I wondered if the thoughts I had were my own or if they were simply learned.
Death is inevitable in war. That’s what a former government official who’s still loyal to China’s communist party tells co-director Nanfu Wang during her (and Jialing Zhang‘s) documentary One Child Nation. While the sentiment is correct, I’m not certain she understands why. To this family planner, the war she’s speaking about is one pitting citizens against the horror of over-population. That was the party line and that’s what many Chinese people continue to believe to this day (Wang’s own mother, a woman almost forced into sterilization because of the one-child policy, inexplicably explains how the country would be overrun by cannibals if not for its success). But that isn’t entirely true since the war was actually against the government itself. Rather than mere death, the inevitability was actually state-sanctioned murder.
Wang and Zhang ultimately prove as much by using the former’s personal connection to the policy as a gateway into its impact. As a communist country, the burden of a self-sustaining system for the population rests on its shoulders. Rather than find a way to divert money that’s probably already tipped heavily in favor of executives, the government implemented a propaganda campaign and constitutional amendment to reduce the number of mouths asking for food. Not only did this ensure that these officials would retain their share of the wealth, it also allowed for the possibility to increase profits by reducing the general population’s need. And as Wang’s journey digs deeper, she discovers it also built an illegal child trafficking circuit netting greater revenue without any threat of retribution.
Her look into the past begins with her own pregnancy in America. About to have her first child, Nanfu couldn’t help but recall what it was like growing up in China during the policy’s run (which changed in 2015 to now allow two children per family)—especially considering she has a brother. Her mother explains why rural areas allowed a second kid (at least five years apart). Her grandfather remembers his fight with the village leader to stop her sterilization. And that retired official talks about the atrocities he and those like him committed to uphold the law. Either they enforced what their bosses said or they’d be punished too. That’s the fear such strict doctrine inflicts. Survival demands that you follow the rules no matter how abhorrent.
From there we witness a conversation with a midwife currently atoning for her sins and another with a planner who regrets nothing. The truth that sides separated by privilege were taken comes into focus. Why does that village leader and midwife feel bad? Because they understand they were just pawns to the government with little to no compensation for what they did. The family planner was conversely in a different boat. She had more power, celebrity, and recognition. She personally benefitted from what she did on a national level whereas the other two only watched as the communities they served rejected them as the enemy. Maybe if Wang’s mother had been sterilized before giving birth to a son, her outlook on the policy would change too.
So it’s no coincidence that many of the people Wang interviews admit they had no choice. They would have been fined, jailed, or worse. Homes were destroyed and possessions stolen as a way to deter others from disobeying the rule of the land. Here’s a nation that adopted abortion into its policy as population control and a mere act of protest—something Americans do every day—could result in mutilation or death. They’re so indoctrinated that few would even think about using their voice as an option. It’s easier to extricate yourself from the pain of responsibility by placing it all on China itself. How else could you sleep? We don’t always realize the freedoms we’re afforded by living in America until seeing how others live without them.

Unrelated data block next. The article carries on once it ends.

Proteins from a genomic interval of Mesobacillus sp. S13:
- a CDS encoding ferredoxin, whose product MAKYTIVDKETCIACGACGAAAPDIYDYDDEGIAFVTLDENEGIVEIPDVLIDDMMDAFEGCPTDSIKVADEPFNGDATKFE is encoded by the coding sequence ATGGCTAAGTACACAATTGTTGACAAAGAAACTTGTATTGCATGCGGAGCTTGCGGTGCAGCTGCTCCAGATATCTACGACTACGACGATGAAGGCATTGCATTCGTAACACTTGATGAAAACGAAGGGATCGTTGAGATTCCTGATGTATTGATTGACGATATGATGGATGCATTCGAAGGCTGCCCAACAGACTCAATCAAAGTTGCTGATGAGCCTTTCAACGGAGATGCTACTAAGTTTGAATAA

But what about the parents forced to give up children and knowingly let them die or get sold abroad? Wang talks with them too. She must considering her mother’s brother and father’s sister both did exactly that. While it would initially seem amazing that one person in a country of over a billion could have so many first-hand connections to the myriad angles this law possesses, it actually confirms how widespread the effect was. One man who served jail time as a trafficker (a man who saved babies from exposure and turned a profit by giving them to state-run orphanages) says he estimates that he personally found ten thousand. That’s ten thousand mouths the government didn’t have to feed and ten thousand commodities it could package and sell.
This is the revelation that makes One Child Nation so profound. The policy started as a way to stop hemorrhaging money and inevitably transformed into a way to make money with the signing of laws that let Chinese babies get adopted internationally. I’d love to see a documentary about the bureaucratic timeline of this shift because just learning about it tangentially here in the margins is mind-blowing. That doesn’t, however, mean I think Wang and Zhang didn’t go far enough. This film is less about specifics and more about the personal experience and toll endured. They’re sharing the human side of this nightmare in a way that the numbers simply can’t. They’re exposing how the policy’s repercussions will linger for generations well beyond China’s own borders.
courtesy of Amazon Studios